Pattern 2 has the abbreviations listed and all the techniques fully explained, with photos! Since I’m not a regular crocheter, this was excellent and I sat with the photos and words and figured out how to execute each technique. I will report that instead of the 30 minutes I anticipated, it took more like 90 minutes to get comfortable with them. I could not have used the pattern had the techniques not been there–which was one of the reasons I bought it.
Pattern 3 has a list of abbreviations and techniques in addition to having five techniques fully described in the pattern. I swear I didn’t choose this pattern because I’d been so thoughtful about providing techniques! This pattern is labeled as being of moderate difficulty, and that it has lace and short rows.
Techniques: How They Matter
While I could be smug about the amount of information I provided, let’s look at my use of these three patterns, because that is what matters–how the user interacts with the pattern. As I’ve stated in earlier posts, we all take in information differently. From experience I know that few people actually read the information I provide. The most frequently asked questions I field are how to do a technique, and very few times has the knitter actually read the description I provide. I know the same is true for the general notes I provide on the information page, and sometimes even notes provided within sections of the pattern. Of course, I only know about those who contact me.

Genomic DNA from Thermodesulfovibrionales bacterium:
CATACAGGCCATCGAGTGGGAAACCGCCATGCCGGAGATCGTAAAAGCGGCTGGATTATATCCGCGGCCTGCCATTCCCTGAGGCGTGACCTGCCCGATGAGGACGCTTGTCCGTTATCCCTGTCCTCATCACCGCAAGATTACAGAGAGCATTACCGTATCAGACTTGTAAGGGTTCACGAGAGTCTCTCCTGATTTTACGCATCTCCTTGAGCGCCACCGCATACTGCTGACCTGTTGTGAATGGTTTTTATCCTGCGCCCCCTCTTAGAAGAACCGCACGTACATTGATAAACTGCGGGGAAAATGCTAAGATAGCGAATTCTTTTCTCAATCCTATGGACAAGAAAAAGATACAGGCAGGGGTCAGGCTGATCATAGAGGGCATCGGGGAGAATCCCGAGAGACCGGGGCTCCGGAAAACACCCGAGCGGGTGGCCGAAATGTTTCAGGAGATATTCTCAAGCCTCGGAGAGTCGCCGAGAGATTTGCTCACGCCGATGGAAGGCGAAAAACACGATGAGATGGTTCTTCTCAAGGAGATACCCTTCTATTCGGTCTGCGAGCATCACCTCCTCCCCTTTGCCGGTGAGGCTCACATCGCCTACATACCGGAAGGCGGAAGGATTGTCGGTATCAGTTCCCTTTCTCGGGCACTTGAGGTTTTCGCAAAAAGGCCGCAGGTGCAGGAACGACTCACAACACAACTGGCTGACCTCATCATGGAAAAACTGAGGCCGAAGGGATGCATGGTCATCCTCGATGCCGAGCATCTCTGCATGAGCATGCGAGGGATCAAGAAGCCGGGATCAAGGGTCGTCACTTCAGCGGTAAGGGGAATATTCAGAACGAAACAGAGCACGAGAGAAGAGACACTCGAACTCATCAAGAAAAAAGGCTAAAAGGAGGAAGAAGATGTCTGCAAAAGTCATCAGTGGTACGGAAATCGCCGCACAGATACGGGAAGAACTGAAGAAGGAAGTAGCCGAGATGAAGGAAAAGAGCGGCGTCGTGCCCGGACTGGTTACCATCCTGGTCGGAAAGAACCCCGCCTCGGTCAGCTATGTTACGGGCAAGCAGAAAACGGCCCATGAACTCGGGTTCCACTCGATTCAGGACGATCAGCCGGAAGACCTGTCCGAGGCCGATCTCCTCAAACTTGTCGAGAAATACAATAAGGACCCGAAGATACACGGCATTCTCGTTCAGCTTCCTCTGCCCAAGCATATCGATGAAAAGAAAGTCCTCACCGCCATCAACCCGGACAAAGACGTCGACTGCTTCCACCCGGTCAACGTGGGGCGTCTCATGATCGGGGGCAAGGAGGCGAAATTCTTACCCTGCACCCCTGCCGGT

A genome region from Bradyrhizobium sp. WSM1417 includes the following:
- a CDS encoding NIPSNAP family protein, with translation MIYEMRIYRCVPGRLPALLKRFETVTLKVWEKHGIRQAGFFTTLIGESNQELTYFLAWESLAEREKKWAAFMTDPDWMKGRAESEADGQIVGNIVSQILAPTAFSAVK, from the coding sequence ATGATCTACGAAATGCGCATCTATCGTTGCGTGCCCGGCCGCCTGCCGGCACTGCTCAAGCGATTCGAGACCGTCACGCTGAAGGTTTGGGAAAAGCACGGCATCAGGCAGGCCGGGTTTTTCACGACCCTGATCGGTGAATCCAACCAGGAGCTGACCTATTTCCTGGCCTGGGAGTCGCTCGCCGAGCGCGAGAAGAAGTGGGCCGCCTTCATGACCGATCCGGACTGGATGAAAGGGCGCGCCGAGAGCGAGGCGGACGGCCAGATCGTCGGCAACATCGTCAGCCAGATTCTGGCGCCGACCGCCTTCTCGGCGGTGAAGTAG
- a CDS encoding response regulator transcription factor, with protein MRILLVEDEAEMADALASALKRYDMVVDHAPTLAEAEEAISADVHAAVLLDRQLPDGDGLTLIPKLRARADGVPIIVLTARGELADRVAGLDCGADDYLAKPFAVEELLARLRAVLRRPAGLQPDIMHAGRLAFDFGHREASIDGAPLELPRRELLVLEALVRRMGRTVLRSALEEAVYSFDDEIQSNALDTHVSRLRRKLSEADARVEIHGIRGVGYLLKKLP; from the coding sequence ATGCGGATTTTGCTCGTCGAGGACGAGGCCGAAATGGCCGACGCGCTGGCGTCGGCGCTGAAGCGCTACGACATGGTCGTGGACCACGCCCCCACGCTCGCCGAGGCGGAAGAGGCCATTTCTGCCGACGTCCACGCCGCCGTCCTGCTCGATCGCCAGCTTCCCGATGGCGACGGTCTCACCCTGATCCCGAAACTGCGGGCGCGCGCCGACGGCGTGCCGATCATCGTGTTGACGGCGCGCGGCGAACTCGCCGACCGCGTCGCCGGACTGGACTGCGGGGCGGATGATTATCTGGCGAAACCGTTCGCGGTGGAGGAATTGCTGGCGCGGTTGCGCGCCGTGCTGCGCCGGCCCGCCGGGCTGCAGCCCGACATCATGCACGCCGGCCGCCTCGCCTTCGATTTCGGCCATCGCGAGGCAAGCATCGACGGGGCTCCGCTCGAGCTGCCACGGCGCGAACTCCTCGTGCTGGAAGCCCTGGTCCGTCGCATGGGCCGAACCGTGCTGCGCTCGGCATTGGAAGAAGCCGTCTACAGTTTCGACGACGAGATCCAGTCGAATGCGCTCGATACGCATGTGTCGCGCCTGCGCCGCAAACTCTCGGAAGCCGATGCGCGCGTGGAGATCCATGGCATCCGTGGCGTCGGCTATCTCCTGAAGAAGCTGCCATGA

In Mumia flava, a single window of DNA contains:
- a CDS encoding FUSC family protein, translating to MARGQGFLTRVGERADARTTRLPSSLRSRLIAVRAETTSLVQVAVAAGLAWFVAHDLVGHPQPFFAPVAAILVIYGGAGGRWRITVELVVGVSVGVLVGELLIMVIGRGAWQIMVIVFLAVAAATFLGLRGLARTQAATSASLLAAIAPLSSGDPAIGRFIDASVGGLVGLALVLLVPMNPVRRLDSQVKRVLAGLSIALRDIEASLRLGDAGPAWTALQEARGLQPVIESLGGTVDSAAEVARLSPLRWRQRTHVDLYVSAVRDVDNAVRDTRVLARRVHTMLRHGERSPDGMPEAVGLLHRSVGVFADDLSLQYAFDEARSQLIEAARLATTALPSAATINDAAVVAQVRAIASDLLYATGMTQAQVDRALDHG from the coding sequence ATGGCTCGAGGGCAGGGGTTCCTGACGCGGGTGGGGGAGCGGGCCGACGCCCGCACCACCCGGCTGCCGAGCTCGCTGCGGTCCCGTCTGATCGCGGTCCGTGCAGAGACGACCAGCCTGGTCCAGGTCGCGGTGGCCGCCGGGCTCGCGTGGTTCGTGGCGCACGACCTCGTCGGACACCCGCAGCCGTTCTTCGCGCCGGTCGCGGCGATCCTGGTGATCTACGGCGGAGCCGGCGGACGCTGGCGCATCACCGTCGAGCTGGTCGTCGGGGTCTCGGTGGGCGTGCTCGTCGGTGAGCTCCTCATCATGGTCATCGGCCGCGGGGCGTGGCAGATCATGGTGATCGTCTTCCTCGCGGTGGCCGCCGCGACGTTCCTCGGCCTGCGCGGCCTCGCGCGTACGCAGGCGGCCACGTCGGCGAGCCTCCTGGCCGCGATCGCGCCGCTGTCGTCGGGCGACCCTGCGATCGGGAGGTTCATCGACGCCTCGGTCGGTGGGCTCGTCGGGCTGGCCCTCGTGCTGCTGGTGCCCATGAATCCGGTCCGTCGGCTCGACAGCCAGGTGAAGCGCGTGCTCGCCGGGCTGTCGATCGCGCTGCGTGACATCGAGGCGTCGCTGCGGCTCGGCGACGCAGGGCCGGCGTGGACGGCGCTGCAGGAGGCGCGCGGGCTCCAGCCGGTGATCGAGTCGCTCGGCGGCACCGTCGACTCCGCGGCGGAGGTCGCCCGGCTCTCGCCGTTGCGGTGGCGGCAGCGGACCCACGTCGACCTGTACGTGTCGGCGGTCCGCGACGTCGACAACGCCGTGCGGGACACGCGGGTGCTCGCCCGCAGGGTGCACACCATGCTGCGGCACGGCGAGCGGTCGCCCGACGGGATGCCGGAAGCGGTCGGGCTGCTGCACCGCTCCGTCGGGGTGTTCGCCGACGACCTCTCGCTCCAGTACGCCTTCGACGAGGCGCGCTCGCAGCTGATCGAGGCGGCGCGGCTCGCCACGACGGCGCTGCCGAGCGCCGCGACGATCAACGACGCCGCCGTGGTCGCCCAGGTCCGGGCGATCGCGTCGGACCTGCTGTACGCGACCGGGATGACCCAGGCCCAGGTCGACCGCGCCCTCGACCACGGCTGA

Pattern 1 would have completely stymied me if I had not recently learned about German short rows. The two other methods of short rows that I know how to do, the slip-wrap-slip and Japanese short rows, wouldn’t have worked as the pattern is written. When I Googled (short rows without wrap and turn) it I didn’t come up with a technique that seemed to be what she meant me to do, so I just used the German short row method, which worked.
Pattern 2 I couldn’t have begun to understand this pattern without the techniques provided. I have several crochet books, but they don’t have enough technique information to have gotten me through the techniques as clearly as the photos and technique descriptions did. Note: I have not actually made these mittens yet because I need to make a chart to follow as I find the written instructions too confusing (we can safely assume that this is due to how I perceive information). I also have an ongoing bit of confusion about how some of the terms are used but I think this is a crochet thing generally.
Pattern 3 is a little unfair since I wrote it and I understand the techniques I provided. I have had questions on this pattern, but they are the result of how I wrote the instructions, so I have reworked them into a format I believe will be clearer. I think the fault of this pattern is in my failure to reveal the process (which I discussed here). I could provide pictures with my techniques, but honestly, it isn’t likely. I do have plans to add more videos to my website techniques.
Every week I look at what people searched for on my website. It is often techniques, but mostly techniques that I don’t recognize, so they are using terms I haven’t used.